The process of packing four movies onto each disk of the Bloody Nightmares collection plays havoc with the presentation of some of the films, but This Darkness holds up quite well and - when the lighting is good - looks pretty decent for a shot on video production. The sound problems I mentioned pop up quite often, but the post-production soundtrack, which includes quite a few actual songs, sounds decent. Incidental music if forgettable, but gets the job done. 

There are a few fun outtakes during the closing credits which imply that this thing was a blast to make, but as usual you're not going to find any extras here. Not even chapter stops. Lame.


A step up from some of the recent films in this collection, This Darkness: The Vampire Virus is a strong effort that is hampered by production issues and some jerky plotting, but still has some fresh ideas and an entertaining script. The acting won't win any awards, but there's obviously some love for the genre on display and it certainly makes me interested to see more of O'Leary's work. Lots of potential, but doesn't quite make it. 

Tuesday, March 16, 2010

Capsule Review: The Evil Dead (1982)

While the effect has been somewhat dulled by incresingly humorous sequels, it's important to remember that the original Evil Dead plays almost entirely as a straight horror film. While there are moments of comedy – both intentional and not – the tale of a group of friends camping in an avandoned cabin who accidentally unleash kandarian demons was and is a rollercoaster of gory horror, with inventiveness to spare. Still, while a cut above its competition, what makes the Evil Dead a modern classic is the wild low-budget camera work of its director Sam Raimi, and the charisma of its lead – future cult hero Bruce Campbell. Some memorable shocks, particularly a nasty scene involving a pencil and an ankle, a great soundtrack, and plenty of goopy dismemberment all work in the film's favor.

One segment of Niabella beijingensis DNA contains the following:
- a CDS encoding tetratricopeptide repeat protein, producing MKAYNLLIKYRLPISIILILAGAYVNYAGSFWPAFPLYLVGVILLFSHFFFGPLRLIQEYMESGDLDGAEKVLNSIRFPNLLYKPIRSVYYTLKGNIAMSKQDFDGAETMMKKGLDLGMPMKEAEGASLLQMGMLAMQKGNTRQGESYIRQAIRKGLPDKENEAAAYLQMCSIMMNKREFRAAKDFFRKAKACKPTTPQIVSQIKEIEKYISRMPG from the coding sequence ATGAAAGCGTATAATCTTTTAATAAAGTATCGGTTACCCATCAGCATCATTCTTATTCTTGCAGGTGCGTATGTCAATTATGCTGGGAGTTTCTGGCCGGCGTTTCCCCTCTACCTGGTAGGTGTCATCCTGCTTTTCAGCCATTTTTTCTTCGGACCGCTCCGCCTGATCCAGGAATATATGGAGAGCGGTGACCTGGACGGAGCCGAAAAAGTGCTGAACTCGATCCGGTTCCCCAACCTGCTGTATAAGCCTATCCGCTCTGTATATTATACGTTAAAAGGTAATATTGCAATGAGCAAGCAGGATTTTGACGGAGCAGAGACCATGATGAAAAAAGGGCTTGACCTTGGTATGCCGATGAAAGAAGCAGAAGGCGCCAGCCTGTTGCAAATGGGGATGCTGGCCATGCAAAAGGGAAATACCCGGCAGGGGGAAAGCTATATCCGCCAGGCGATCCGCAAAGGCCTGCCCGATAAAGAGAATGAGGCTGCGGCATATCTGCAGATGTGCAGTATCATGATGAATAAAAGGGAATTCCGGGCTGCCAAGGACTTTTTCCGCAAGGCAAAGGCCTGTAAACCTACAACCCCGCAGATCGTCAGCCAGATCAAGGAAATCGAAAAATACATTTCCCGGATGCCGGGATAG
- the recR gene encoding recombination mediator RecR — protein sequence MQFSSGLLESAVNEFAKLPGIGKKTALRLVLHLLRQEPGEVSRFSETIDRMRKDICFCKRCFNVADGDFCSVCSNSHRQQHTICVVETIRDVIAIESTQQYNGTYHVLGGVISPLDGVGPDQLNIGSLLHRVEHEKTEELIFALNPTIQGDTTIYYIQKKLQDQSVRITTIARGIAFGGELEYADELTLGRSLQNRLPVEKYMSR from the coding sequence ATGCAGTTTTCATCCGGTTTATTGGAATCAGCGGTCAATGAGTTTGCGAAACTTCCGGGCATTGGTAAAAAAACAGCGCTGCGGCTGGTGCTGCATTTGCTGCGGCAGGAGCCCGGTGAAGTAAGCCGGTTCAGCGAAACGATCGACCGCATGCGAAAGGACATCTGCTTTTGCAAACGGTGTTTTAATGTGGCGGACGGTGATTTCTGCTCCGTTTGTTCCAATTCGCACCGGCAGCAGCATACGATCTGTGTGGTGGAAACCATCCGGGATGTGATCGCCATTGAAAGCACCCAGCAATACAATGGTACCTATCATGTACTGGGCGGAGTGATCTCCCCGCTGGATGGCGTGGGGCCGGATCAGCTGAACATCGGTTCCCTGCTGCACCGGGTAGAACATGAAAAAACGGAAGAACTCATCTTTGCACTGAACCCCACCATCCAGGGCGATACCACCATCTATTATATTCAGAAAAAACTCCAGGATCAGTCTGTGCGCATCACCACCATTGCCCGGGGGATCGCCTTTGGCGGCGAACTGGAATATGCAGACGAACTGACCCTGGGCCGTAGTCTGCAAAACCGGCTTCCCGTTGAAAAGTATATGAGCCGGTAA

Capsule Review: The Shining (1980)

While A Clockwork Orange dabbled in it, i'm sure audiences in 1980 were awfully curious to see what a Stanley Kubrick directed horror film would look like. What they got – an adaptation of Steven King's haunted hotel novel – must have been rather surprising, as the film hardly resembles any other horror film, particularly the ones being made at the time. Filled with foreboding steadicam shots, long takes, and dazzling (and disturbing) imagery, Kubrick turns the hotel itself into a character, and the actors – particularly Jack Nicholson who is totally unhinged – are obviously fighting hard to not get lost next to their massive co-star. Shelley Duvall can be a little much to take, and those looking for a straight adaptation of the source are best directed to the (middling) made-for-TV version, but The Shining somehow looks better as the years go by.

Capsule Review: Freaks (1932)